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Re: DinoMorph Strikes Back!... or does it?



This may all be part of the "Dinomorph Project", but let's not confuse this with computer reconstructions done using the Dinomorph software. This is Photoshop manipulation of illustrations; frankly, it's no less "artistic" than the other reconstructions that are lamented on the same page.

Photoshop composites depend strongly on the accuracy of the illustration (sort of hard to quantify off hand...), and any errors by the original artists will be faithfully passed on in the Photoshop composites. Another, more intractable problem is that the search for "wedge shaped" centra in procoelous vertebrae cannot be done simply by looking at lateral views of the centra. Mechanically speaking, the "wedge" or "keystone" shape that causes an upward (or downward) arch arises from the articulation of the centra. Since sauropod cervical articulations are convex/concave, this cannot be ascertained simply by looking at the posterior rim of the centra.

The Dinomorph Camarasaurus page credits the Wyoming Dinosaur Center as having mounted a Camarasaurus with a neck in the horizontal posture "very much in agreement with the osteological evidence", the skeleton was in fact mounted that way because of the media exposure the Dinomorph project had received. To do so resulted in a gap between the zygopopheses of the anterior dorsals that you could shove a man's thigh through, see here:
http://skeletaldrawing.com/sauropods/disarticulated.jpg


In light of the unacceptability of this, we recently remounted it in a closer approximation of articulation. This resulted in an upright neck, albeit not one as upright as Greg Paul used to restore. A photomanipulation of the actual bones that was used to figure out how we had to changes the armature can bee seen here:

http://skeletaldrawing.com/sauropods/articulated.jpg

Unfortunately we were constrained to modifying the existing armature, so the bones are perfectly articulated. That said, it is much closer now than it was in the neck-straight-out position. We are in the process of scanning all the bones into 3D computer space, but manipulation of the bones in a sand box confirmed that there was no way to keep the anterior dorsals in articulation and have the neck coming straight out at the shoulders.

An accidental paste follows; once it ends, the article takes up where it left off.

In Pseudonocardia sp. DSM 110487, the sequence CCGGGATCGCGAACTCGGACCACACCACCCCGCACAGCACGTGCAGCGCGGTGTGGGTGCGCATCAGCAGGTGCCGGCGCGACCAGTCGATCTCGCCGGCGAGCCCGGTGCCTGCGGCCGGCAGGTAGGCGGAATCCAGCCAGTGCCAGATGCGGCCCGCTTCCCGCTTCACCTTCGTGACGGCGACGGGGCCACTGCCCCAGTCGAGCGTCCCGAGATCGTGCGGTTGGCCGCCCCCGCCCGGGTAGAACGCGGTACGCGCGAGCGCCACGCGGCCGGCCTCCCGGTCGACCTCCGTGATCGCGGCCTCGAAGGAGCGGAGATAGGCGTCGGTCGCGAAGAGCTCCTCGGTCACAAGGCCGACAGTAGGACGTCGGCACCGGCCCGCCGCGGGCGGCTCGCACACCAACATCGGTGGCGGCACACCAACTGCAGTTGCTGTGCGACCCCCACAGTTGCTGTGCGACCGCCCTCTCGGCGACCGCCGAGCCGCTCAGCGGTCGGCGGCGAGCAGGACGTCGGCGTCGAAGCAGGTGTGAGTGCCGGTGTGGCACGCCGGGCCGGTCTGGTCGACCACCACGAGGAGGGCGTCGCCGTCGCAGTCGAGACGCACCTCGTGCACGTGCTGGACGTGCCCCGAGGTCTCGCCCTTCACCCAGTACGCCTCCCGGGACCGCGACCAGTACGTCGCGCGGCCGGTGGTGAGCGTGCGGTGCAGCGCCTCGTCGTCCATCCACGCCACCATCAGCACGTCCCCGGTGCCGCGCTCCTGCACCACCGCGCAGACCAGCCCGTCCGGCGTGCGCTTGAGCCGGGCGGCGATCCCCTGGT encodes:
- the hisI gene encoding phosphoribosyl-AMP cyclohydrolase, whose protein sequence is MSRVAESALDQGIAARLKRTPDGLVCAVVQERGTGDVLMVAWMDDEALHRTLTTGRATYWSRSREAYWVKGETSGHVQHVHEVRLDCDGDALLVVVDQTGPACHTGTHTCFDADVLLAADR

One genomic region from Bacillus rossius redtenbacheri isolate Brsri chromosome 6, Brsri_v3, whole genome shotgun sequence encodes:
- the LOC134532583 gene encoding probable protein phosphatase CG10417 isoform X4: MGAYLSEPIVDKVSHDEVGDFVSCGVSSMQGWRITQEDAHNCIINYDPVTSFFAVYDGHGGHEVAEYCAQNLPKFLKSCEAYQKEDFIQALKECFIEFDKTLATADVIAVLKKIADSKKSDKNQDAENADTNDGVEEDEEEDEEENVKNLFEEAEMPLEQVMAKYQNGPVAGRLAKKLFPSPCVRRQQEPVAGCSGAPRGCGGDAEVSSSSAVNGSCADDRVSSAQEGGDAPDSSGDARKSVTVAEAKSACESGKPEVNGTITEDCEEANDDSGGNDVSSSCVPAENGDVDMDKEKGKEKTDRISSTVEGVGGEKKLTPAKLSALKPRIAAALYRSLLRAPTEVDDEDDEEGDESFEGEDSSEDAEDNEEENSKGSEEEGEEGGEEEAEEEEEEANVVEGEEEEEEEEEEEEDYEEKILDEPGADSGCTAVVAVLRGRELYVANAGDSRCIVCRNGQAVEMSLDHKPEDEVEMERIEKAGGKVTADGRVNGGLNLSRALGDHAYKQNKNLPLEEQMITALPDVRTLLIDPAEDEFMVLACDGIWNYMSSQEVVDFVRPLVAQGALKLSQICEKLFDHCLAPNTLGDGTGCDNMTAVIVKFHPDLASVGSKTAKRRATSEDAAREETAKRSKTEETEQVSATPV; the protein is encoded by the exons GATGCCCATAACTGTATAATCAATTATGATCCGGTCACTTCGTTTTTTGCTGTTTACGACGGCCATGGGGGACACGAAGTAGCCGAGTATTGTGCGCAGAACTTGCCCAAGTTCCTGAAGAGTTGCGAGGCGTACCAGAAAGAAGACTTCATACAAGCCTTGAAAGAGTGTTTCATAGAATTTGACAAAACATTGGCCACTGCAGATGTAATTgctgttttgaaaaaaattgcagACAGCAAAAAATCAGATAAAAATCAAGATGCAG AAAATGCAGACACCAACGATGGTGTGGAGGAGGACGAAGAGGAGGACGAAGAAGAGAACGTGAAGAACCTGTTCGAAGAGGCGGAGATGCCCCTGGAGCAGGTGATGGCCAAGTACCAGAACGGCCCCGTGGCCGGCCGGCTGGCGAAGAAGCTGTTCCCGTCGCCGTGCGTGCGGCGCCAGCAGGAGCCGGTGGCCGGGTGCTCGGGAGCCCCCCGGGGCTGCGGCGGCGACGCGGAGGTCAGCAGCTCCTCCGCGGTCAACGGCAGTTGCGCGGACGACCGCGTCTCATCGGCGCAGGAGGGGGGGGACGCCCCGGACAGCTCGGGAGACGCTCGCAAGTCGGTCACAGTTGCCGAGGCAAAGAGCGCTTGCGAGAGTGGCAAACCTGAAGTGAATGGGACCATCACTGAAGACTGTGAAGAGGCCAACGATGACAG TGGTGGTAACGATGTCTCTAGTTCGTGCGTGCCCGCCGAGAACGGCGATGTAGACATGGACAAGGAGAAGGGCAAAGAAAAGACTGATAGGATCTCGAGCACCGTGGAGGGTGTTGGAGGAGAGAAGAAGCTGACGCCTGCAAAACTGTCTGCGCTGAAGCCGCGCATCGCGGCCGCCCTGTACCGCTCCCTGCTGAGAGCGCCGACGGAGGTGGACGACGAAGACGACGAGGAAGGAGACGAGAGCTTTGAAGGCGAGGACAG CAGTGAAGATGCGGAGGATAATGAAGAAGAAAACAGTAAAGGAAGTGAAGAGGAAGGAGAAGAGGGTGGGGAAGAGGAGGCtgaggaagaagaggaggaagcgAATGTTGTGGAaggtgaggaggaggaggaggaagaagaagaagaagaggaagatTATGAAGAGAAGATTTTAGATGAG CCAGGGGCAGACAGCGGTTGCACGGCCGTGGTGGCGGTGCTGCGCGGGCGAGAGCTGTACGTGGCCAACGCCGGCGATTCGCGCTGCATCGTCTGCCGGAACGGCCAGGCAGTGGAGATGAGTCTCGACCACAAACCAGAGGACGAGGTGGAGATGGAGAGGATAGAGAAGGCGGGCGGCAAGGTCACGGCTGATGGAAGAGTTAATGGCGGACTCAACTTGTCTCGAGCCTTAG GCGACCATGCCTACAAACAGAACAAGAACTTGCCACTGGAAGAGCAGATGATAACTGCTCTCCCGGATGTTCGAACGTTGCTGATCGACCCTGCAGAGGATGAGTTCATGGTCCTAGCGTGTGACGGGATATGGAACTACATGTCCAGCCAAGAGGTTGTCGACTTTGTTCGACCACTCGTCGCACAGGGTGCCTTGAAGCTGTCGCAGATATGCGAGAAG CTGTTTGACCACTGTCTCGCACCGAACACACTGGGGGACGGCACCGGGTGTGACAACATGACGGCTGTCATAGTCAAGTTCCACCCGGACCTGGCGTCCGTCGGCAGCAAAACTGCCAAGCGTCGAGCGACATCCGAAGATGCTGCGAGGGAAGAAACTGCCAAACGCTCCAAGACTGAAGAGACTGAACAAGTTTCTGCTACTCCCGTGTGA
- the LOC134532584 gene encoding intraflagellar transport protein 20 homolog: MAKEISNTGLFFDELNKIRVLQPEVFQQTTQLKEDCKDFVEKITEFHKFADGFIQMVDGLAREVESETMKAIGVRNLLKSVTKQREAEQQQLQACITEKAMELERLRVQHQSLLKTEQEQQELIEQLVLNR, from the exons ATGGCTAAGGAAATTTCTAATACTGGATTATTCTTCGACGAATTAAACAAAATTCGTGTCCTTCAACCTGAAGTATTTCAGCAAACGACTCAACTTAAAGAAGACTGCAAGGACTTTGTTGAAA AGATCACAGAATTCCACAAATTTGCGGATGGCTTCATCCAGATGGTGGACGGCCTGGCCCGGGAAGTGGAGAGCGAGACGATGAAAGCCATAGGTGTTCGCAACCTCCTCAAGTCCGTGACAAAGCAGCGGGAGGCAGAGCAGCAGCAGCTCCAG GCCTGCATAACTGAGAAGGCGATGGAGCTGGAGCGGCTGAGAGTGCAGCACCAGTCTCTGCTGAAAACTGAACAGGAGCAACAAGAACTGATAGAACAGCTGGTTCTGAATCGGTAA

Kent is doing some exciting work, but manipulating drawings in Photoshop has its own share of error sources. It's worth pointing out that it isn't simply "artists" who have argued for an upright neck posture in some sauropods. Per Christiansen, among others, has published biomechanics arguments that support this interpretation. Don't get me wrong, the jury is still out on how many (if any) sauropods held their necks upright, and if so, how high. But Photoshop manipulation of drawings is no stronger a form of evidence than the skeletal reconstructions that proceeded the technique. What we really need are good 3D data sets from well preserved and complete specimens.

Hold the phone on that request...

Scott Hartman
Science Director
Wyoming Dinosaur Center
110 Carter Ranch Rd.
Thermopolis, WY 82443
(408) 483-9284

www.skeletaldrawing.com